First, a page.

1. "True Grit" (Ethan and Joel Coen, US) Sure, this isn't quite the masterpiece that "A Serious Man" was, but I think that says more about the overall quality of 2010's films compared to those of '09 than it does about the Coens' latest, the best western to come along since "Unforgiven." Simply a good story exceptionally well acted and told, until the final reel hits an unexpected emotional target that Henry Hathaway's 1969 Duke-starring adaptation of the Charles Portis novel didn't even bother to aim for.

Alas, as tough a time as I had coming up with the very best titles of 2010, it was all too easy to determine the year's worst. Of course, there are far too many to list, so I've limited myself to naming only a handful of the worst offenders. Keep in mind, with the hundreds of movies I sat through, even I had the good sense to skip "Furry Vengeance" (my colleague Alicia Potter took that bullet), which is why it won't appear here. With that out of the way, I leave you with my list of the 5 WORST FILMS OF 2010:

5. "For Colored Girls"  (Tyler Perry, US) Can a mid-seventies play made up of twenty monologues delivered by seven women survive the transition to movie screens in 2010? The short answer: not if it's adapted by Tyler Perry. Consolidating the diverse stories of Ntozake Shange's Obie-winning "choreopoem" into a Harlem walk-up more suited to an episode of "227," Perry's fashioned a melodramatic, tone-deaf musical of women's hardships, one where stereotypes soliloquize rather than sing.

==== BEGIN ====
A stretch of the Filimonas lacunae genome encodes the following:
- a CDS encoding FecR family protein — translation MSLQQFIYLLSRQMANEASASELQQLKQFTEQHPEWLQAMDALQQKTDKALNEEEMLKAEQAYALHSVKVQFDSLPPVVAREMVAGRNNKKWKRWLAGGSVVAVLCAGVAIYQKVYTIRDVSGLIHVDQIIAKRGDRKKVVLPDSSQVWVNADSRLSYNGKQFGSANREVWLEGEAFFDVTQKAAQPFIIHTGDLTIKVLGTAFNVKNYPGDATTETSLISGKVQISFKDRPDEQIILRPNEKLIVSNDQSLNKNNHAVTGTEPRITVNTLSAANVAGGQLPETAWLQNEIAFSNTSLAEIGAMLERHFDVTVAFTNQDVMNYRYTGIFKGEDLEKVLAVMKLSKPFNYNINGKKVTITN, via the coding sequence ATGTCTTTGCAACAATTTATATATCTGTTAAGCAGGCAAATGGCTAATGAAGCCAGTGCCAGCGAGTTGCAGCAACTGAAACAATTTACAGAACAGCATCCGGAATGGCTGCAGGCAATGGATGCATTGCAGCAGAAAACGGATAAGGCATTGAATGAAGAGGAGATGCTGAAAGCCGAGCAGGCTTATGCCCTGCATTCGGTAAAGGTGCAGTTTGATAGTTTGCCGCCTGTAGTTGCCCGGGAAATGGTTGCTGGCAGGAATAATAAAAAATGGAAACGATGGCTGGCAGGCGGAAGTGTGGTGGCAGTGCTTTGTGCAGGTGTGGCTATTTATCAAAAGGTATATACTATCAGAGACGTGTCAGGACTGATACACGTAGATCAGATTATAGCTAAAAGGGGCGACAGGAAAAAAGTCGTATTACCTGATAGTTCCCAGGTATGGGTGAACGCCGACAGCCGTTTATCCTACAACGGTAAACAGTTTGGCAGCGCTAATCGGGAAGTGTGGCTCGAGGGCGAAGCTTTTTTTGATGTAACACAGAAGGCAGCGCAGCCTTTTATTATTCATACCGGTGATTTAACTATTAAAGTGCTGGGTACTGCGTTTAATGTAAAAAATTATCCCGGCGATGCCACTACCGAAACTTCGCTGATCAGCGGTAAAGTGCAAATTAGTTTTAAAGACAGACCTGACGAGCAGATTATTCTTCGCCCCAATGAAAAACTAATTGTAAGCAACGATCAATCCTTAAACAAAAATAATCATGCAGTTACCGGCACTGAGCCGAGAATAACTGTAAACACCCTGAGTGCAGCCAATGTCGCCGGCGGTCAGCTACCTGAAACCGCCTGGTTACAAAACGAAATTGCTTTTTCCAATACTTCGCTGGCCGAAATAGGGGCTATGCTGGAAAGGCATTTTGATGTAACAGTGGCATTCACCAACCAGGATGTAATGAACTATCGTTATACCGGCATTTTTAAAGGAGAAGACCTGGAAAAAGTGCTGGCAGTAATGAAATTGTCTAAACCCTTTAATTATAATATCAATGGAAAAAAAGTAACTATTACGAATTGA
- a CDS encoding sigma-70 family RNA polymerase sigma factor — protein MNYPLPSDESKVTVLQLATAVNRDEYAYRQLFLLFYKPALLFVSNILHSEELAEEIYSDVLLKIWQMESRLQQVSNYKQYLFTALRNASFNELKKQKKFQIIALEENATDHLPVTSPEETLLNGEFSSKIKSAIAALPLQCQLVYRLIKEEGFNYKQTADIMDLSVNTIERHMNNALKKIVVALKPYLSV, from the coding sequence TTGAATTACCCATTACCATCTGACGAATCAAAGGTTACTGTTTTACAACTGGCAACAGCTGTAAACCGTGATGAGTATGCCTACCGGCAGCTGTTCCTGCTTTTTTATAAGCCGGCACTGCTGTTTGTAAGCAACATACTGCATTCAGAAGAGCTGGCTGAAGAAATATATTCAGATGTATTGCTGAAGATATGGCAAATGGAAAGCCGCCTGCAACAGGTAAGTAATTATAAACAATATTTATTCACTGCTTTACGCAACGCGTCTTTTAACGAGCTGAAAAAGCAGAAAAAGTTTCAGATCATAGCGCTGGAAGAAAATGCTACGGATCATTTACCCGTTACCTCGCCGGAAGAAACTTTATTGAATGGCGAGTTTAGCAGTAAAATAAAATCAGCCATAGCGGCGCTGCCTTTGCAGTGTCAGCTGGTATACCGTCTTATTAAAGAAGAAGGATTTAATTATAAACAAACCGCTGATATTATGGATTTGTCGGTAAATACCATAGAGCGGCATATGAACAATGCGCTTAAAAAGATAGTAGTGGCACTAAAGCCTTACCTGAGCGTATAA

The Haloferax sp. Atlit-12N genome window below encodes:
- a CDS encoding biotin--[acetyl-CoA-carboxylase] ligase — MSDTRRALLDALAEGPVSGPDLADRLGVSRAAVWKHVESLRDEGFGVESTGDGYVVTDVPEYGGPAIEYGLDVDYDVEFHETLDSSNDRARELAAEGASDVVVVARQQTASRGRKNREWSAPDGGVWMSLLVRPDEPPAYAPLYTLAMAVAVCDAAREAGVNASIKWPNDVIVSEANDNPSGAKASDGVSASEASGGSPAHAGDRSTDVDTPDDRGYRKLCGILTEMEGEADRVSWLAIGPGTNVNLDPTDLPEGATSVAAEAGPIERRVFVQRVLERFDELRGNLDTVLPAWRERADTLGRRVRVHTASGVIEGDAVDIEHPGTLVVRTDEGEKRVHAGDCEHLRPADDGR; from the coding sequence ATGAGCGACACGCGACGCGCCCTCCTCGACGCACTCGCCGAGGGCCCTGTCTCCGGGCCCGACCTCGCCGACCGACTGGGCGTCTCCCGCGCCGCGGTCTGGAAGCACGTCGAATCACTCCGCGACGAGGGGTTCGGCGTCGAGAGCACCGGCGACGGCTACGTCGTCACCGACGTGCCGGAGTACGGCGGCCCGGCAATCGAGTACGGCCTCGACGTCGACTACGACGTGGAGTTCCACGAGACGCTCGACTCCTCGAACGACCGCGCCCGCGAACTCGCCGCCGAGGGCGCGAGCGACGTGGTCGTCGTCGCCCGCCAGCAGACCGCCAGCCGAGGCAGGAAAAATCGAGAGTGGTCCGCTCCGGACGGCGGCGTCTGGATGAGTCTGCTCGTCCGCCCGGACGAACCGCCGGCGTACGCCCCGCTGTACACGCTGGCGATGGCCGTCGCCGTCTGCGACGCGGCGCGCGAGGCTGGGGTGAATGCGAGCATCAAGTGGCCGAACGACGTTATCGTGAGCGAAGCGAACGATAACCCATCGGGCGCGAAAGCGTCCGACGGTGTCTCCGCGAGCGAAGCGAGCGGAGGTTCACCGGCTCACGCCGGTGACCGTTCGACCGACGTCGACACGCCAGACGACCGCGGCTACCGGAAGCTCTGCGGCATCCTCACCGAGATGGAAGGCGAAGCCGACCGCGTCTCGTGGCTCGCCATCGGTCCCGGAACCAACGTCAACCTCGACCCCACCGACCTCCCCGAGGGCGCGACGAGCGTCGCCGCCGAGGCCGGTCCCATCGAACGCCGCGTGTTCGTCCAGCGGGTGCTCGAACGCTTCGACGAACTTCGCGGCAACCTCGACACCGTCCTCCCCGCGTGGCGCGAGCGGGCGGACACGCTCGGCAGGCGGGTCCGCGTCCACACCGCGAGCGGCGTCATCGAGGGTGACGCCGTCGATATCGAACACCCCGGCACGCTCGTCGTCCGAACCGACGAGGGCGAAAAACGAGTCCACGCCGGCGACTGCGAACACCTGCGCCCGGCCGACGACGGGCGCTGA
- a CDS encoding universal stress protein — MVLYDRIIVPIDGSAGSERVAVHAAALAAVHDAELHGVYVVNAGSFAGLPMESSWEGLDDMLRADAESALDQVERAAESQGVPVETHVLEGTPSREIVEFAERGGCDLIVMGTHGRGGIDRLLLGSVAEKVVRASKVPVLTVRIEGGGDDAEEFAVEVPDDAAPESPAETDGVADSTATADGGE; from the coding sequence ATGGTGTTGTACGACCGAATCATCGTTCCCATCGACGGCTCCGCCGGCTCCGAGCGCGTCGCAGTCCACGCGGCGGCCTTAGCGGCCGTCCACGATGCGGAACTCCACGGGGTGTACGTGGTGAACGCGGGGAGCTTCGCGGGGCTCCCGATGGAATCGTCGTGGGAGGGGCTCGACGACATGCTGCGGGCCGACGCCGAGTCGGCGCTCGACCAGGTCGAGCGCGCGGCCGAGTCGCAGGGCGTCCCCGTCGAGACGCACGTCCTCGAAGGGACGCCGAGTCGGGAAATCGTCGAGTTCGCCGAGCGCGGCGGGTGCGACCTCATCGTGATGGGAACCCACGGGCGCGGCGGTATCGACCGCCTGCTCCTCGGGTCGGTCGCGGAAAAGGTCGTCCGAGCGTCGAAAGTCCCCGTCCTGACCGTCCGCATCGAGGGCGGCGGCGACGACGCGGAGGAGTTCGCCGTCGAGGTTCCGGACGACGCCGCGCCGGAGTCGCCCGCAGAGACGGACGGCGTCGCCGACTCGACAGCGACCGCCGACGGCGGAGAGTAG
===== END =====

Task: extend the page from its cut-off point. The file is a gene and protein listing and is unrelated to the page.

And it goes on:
4. "Cop Out"  (Kevin Smith, US) Smith was a hired gun on this misfire, but directing has never been his strong suit; it's his writing that's earned him a small but loyal following. Alas, he didn't even write this film. Considering the semi-improvised mess onscreen, I'm not convinced anyone did. Bruce Willis barely earns his paycheck and Tracy Morgan overacts enough to earn two as they play "a couple of dicks" - the film's original title.

3. "Remember Me" (Allen Coulter, US) Robert Pattinson trades his fangs for James Dean's cool detachment, but he scotches the finer details, like smoking a cigarette convincingly. The jaw-dropping nature of the film's importance (which helps explain the unwise participation of Chris Cooper, Pierce Brosnan and Lena Olin) is tastelessly revealed in the film's finale, which some of Pattinson's partisans mistook for profundity.

2. "The Last Airbender" (M. Knight Shyamalan, US) The man Newsweek anointed "The Next Spielberg" (um...) has compressed the entire first season of Nickelodeon's beloved anime-influenced cartoon series into an unwatchable, 3-D puree of mysticism and spiritualism, old themes for Shyamalan. As the titular "last Airbender," newcomer Noah Ringer emotes as though in a school play, but could anyone make lines like "We need to show them that we believe in our beliefs as much as they believe in their beliefs" sound, well, believable?